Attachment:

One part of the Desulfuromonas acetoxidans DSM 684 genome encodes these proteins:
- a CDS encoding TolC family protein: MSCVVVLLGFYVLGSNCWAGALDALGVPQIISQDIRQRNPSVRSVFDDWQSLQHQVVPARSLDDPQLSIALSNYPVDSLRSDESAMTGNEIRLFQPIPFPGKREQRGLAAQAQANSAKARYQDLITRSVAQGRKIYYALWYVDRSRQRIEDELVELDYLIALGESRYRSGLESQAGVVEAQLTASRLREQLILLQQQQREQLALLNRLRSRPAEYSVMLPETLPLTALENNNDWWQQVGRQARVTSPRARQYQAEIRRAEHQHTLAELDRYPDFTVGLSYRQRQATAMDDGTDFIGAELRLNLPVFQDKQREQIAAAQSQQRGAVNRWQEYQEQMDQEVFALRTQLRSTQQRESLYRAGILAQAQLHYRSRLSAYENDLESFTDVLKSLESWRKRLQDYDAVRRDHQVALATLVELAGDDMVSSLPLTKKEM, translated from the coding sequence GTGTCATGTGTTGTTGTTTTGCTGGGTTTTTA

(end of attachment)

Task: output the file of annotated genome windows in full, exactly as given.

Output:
One part of the Desulfuromonas acetoxidans DSM 684 genome encodes these proteins:
- a CDS encoding TolC family protein: MSCVVVLLGFYVLGSNCWAGALDALGVPQIISQDIRQRNPSVRSVFDDWQSLQHQVVPARSLDDPQLSIALSNYPVDSLRSDESAMTGNEIRLFQPIPFPGKREQRGLAAQAQANSAKARYQDLITRSVAQGRKIYYALWYVDRSRQRIEDELVELDYLIALGESRYRSGLESQAGVVEAQLTASRLREQLILLQQQQREQLALLNRLRSRPAEYSVMLPETLPLTALENNNDWWQQVGRQARVTSPRARQYQAEIRRAEHQHTLAELDRYPDFTVGLSYRQRQATAMDDGTDFIGAELRLNLPVFQDKQREQIAAAQSQQRGAVNRWQEYQEQMDQEVFALRTQLRSTQQRESLYRAGILAQAQLHYRSRLSAYENDLESFTDVLKSLESWRKRLQDYDAVRRDHQVALATLVELAGDDMVSSLPLTKKEM, translated from the coding sequence GTGTCATGTGTTGTTGTTTTGCTGGGTTTTTA